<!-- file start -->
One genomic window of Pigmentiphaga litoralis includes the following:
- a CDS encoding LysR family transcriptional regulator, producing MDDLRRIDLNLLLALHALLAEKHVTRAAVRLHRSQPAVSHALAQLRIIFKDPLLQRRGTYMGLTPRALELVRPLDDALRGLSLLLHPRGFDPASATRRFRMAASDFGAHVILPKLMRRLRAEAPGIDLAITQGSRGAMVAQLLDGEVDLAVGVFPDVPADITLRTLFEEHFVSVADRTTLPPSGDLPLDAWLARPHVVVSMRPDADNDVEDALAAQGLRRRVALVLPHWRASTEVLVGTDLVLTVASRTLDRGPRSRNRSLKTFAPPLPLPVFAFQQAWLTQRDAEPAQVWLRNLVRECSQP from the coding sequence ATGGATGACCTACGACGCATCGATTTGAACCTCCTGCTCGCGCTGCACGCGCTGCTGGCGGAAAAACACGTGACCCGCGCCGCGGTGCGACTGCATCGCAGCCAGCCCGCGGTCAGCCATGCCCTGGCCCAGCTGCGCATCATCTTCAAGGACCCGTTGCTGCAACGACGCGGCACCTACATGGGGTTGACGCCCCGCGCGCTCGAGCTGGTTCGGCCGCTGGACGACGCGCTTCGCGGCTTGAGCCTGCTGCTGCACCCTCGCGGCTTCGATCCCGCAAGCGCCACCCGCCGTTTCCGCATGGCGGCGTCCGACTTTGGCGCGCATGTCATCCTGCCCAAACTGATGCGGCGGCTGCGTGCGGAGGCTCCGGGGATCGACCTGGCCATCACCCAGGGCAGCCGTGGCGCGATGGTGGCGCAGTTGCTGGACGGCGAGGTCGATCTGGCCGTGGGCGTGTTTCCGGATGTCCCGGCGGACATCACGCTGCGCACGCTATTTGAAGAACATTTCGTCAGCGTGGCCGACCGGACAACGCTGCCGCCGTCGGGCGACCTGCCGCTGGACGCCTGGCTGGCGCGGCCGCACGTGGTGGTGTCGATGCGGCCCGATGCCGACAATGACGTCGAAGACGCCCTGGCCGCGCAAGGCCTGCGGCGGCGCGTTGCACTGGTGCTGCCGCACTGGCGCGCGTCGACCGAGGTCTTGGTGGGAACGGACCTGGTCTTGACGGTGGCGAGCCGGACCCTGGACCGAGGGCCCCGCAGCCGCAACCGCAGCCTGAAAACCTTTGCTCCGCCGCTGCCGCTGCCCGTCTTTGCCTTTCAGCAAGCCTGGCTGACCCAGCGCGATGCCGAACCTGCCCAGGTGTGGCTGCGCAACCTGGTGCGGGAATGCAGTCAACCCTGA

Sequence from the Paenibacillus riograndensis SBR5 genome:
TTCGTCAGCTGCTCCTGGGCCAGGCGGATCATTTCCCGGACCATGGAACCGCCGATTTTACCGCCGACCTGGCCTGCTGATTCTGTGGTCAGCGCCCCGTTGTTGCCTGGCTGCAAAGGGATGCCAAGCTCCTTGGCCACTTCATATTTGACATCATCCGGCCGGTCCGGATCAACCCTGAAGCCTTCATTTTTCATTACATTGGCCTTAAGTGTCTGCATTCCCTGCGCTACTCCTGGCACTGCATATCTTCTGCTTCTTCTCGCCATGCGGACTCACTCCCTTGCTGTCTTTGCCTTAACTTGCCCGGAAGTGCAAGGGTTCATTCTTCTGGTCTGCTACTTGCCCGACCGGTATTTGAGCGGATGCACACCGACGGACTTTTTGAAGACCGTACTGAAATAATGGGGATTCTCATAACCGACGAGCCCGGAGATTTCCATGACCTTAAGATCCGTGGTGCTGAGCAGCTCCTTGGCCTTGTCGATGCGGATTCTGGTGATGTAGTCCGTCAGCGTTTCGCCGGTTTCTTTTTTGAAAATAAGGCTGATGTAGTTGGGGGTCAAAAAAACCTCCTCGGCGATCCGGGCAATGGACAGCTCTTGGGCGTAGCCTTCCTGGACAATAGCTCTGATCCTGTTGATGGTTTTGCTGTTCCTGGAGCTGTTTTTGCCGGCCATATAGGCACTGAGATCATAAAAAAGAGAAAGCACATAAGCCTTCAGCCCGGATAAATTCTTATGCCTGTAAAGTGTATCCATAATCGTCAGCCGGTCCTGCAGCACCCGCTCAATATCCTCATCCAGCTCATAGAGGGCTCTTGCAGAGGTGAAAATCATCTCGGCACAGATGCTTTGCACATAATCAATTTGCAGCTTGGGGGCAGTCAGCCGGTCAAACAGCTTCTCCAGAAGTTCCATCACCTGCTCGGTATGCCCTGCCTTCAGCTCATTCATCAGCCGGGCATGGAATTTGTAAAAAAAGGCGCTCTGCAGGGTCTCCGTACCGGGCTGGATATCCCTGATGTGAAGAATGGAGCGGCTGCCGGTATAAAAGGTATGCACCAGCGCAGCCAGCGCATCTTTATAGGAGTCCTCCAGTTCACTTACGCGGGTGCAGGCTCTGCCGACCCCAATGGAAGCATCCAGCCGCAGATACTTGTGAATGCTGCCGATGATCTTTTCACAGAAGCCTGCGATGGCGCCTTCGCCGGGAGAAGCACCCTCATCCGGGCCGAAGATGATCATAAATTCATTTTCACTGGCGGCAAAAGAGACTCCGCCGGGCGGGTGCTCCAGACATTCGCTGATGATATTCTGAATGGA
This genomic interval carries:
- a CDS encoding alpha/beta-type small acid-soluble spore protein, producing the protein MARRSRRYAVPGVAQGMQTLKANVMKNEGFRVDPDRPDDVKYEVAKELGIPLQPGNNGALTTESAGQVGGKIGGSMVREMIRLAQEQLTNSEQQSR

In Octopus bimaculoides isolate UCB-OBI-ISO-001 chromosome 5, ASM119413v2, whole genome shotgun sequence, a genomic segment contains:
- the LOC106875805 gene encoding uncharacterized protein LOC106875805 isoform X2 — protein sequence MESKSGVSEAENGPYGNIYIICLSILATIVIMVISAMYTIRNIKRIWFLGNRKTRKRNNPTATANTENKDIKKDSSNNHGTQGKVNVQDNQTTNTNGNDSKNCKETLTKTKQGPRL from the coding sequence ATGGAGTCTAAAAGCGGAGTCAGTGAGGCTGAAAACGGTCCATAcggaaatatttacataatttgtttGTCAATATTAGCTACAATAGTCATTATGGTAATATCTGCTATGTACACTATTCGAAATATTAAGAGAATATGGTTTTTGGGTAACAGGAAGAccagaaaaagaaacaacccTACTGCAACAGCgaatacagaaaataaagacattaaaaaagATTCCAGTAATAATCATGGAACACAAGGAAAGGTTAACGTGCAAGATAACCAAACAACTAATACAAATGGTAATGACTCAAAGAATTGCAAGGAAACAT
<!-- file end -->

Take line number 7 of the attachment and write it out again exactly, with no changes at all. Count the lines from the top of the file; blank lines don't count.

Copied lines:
In Octopus bimaculoides isolate UCB-OBI-ISO-001 chromosome 5, ASM119413v2, whole genome shotgun sequence, a genomic segment contains: